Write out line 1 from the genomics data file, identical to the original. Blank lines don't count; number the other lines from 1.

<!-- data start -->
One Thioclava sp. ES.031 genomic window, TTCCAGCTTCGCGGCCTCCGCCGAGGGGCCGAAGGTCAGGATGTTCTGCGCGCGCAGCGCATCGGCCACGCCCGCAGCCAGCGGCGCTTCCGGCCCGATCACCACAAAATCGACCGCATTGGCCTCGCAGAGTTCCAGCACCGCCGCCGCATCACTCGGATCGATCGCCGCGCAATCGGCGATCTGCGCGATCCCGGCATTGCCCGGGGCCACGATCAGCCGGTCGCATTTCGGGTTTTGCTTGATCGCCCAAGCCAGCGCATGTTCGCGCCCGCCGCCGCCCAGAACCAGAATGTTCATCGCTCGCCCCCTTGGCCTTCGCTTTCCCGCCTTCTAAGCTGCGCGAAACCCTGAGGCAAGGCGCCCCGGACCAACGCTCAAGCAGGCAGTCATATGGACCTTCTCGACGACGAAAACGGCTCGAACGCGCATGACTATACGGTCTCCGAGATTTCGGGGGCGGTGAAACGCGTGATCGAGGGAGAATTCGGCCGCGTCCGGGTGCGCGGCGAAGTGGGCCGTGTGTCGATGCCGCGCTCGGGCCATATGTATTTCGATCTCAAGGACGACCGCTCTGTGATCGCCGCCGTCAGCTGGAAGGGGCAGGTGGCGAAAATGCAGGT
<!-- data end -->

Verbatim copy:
One Thioclava sp. ES.031 genomic window, TTCCAGCTTCGCGGCCTCCGCCGAGGGGCCGAAGGTCAGGATGTTCTGCGCGCGCAGCGCATCGGCCACGCCCGCAGCCAGCGGCGCTTCCGGCCCGATCACCACAAAATCGACCGCATTGGCCTCGCAGAGTTCCAGCACCGCCGCCGCATCACTCGGATCGATCGCCGCGCAATCGGCGATCTGCGCGATCCCGGCATTGCCCGGGGCCACGATCAGCCGGTCGCATTTCGGGTTTTGCTTGATCGCCCAAGCCAGCGCATGTTCGCGCCCGCCGCCGCCCAGAACCAGAATGTTCATCGCTCGCCCCCTTGGCCTTCGCTTTCCCGCCTTCTAAGCTGCGCGAAACCCTGAGGCAAGGCGCCCCGGACCAACGCTCAAGCAGGCAGTCATATGGACCTTCTCGACGACGAAAACGGCTCGAACGCGCATGACTATACGGTCTCCGAGATTTCGGGGGCGGTGAAACGCGTGATCGAGGGAGAATTCGGCCGCGTCCGGGTGCGCGGCGAAGTGGGCCGTGTGTCGATGCCGCGCTCGGGCCATATGTATTTCGATCTCAAGGACGACCGCTCTGTGATCGCCGCCGTCAGCTGGAAGGGGCAGGTGGCGAAAATGCAGGT